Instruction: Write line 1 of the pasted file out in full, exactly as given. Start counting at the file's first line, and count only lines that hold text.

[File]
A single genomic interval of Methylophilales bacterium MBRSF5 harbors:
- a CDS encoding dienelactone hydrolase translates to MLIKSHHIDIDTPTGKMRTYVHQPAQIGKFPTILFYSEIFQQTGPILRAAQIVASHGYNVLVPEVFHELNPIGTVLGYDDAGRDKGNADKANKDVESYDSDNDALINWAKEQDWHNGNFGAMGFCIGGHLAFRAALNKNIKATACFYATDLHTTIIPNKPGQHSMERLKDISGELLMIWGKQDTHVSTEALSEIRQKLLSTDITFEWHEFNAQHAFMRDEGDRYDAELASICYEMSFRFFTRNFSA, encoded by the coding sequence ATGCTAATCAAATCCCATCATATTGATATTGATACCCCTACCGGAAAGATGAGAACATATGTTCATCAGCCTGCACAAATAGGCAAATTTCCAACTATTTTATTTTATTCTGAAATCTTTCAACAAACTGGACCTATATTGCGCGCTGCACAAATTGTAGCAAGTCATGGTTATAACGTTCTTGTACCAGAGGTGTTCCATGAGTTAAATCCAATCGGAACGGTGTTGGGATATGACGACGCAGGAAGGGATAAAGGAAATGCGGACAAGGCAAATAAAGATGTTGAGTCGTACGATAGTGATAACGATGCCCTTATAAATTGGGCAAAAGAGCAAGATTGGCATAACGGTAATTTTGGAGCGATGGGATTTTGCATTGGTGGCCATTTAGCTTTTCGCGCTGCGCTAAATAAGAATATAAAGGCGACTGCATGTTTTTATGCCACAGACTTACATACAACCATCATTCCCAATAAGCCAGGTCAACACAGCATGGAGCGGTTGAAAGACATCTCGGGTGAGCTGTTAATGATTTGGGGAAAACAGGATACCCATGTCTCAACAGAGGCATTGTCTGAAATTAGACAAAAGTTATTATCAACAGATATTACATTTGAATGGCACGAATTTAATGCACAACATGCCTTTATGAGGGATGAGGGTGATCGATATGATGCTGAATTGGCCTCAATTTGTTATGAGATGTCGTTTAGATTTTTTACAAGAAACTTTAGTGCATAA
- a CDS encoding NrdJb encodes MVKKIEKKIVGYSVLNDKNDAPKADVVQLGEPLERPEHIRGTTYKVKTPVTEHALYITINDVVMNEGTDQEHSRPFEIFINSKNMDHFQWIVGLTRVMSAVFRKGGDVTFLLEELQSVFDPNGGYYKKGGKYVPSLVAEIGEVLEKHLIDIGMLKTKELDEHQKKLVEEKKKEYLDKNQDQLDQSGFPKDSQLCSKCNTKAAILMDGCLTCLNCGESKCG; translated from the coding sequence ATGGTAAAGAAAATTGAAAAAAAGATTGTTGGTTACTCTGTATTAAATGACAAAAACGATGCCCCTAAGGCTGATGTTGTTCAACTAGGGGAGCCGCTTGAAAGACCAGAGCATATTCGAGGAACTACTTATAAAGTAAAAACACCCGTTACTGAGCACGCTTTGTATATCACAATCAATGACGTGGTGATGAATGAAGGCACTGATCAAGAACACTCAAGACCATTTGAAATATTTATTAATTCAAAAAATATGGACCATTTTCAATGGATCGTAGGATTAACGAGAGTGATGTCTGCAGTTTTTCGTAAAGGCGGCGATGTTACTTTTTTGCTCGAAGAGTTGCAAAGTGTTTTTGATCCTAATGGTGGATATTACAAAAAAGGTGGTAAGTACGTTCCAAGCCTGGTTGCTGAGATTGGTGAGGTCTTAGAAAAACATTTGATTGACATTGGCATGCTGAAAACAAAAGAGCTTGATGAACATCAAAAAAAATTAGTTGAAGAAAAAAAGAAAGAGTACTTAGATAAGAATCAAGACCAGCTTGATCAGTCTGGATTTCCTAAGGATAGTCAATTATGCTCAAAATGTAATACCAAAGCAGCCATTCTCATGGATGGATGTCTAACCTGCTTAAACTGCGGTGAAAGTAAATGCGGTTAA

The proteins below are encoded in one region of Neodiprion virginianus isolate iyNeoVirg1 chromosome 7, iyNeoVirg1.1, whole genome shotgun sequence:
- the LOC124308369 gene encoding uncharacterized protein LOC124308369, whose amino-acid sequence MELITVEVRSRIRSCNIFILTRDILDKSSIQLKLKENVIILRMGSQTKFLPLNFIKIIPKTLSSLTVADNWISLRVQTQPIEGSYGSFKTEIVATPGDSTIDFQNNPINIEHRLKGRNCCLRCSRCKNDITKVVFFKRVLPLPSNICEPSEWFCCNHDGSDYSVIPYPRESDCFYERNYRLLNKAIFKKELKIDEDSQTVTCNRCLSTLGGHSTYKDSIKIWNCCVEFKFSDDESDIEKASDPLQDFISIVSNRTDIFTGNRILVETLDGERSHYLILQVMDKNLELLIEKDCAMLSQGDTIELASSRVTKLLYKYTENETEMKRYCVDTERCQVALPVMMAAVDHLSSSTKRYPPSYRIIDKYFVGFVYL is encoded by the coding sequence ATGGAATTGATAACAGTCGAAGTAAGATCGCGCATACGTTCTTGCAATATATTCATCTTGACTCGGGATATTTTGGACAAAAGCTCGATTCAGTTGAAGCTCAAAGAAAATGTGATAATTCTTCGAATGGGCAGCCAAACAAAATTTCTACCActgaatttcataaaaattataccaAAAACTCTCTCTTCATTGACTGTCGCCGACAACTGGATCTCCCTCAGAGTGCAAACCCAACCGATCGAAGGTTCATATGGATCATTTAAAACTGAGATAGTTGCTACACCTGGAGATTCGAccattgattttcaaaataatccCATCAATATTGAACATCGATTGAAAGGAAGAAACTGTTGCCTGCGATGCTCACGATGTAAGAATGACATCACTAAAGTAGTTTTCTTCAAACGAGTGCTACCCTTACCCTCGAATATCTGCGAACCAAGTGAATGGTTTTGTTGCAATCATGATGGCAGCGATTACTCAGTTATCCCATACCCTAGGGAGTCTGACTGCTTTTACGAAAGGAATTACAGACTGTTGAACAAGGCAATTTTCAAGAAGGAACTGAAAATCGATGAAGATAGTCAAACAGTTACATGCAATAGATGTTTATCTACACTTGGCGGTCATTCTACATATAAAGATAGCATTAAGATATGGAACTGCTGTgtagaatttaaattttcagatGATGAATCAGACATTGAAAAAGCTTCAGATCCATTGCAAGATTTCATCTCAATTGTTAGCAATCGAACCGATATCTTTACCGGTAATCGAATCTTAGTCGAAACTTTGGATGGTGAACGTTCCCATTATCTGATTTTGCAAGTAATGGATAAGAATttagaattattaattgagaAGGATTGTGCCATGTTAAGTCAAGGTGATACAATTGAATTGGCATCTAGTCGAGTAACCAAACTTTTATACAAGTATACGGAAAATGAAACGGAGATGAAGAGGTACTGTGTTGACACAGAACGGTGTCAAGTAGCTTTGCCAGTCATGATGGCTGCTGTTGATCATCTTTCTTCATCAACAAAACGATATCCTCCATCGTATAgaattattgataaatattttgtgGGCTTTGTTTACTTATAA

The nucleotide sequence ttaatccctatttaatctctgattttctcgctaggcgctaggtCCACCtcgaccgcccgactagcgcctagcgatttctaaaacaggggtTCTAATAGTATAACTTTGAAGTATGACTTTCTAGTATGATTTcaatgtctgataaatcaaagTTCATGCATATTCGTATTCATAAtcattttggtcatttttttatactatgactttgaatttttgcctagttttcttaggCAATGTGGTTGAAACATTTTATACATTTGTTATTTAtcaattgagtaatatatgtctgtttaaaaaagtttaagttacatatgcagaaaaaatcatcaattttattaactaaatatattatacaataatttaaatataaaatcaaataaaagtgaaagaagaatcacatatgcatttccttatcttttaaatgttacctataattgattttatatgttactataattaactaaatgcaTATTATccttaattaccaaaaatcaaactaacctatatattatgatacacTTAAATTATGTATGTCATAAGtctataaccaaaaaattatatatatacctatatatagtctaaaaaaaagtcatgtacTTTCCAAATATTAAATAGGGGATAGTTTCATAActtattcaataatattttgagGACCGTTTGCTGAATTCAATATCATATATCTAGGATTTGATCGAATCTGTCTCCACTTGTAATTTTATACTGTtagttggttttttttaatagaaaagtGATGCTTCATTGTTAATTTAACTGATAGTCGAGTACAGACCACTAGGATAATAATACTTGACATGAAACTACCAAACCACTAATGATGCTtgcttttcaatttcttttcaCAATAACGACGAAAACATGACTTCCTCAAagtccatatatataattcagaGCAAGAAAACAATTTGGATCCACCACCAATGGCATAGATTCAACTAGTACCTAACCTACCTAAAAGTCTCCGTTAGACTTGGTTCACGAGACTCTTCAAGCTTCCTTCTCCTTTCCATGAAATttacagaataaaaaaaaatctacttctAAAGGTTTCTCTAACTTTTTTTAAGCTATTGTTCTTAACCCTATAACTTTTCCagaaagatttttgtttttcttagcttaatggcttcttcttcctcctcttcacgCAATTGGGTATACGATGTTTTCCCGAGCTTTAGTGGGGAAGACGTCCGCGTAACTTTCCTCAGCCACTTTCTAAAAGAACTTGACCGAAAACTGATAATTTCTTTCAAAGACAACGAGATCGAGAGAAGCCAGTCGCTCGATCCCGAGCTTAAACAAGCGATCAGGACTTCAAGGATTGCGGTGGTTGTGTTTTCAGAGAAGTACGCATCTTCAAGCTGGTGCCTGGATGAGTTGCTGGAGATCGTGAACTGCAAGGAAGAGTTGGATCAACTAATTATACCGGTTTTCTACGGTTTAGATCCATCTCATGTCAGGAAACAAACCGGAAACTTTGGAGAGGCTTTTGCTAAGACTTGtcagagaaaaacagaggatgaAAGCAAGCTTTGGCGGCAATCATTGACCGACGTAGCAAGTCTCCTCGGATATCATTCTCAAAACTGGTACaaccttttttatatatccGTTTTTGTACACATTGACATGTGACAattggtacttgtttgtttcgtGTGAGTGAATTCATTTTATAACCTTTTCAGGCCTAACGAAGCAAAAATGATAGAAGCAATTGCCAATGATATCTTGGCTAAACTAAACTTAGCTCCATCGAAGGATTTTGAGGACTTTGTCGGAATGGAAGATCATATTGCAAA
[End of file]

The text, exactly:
A single genomic interval of Methylophilales bacterium MBRSF5 harbors: